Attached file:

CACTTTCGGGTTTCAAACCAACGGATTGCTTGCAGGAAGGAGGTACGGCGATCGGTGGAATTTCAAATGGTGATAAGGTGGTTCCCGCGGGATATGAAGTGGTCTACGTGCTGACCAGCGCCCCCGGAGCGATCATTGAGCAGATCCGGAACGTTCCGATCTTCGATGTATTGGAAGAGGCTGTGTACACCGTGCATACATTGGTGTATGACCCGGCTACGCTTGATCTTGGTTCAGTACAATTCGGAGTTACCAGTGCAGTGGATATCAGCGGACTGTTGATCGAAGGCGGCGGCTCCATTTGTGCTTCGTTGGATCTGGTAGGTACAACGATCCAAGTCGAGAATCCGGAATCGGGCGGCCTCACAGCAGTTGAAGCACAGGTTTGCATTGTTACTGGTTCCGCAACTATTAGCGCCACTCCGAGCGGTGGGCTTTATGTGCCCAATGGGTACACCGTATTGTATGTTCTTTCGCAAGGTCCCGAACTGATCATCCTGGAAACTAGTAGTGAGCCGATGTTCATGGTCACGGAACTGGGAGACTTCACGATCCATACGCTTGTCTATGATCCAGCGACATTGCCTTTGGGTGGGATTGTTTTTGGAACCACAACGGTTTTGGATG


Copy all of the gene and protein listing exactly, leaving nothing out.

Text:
CACTTTCGGGTTTCAAACCAACGGATTGCTTGCAGGAAGGAGGTACGGCGATCGGTGGAATTTCAAATGGTGATAAGGTGGTTCCCGCGGGATATGAAGTGGTCTACGTGCTGACCAGCGCCCCCGGAGCGATCATTGAGCAGATCCGGAACGTTCCGATCTTCGATGTATTGGAAGAGGCTGTGTACACCGTGCATACATTGGTGTATGACCCGGCTACGCTTGATCTTGGTTCAGTACAATTCGGAGTTACCAGTGCAGTGGATATCAGCGGACTGTTGATCGAAGGCGGCGGCTCCATTTGTGCTTCGTTGGATCTGGTAGGTACAACGATCCAAGTCGAGAATCCGGAATCGGGCGGCCTCACAGCAGTTGAAGCACAGGTTTGCATTGTTACTGGTTCCGCAACTATTAGCGCCACTCCGAGCGGTGGGCTTTATGTGCCCAATGGGTACACCGTATTGTATGTTCTTTCGCAAGGTCCCGAACTGATCATCCTGGAAACTAGTAGTGAGCCGATGTTCATGGTCACGGAACTGGGAGACTTCACGATCCATACGCTTGTCTATGATCCAGCGACATTGCCTTTGGGTGGGATTGTTTTTGGAACCACAACGGTTTTGGATG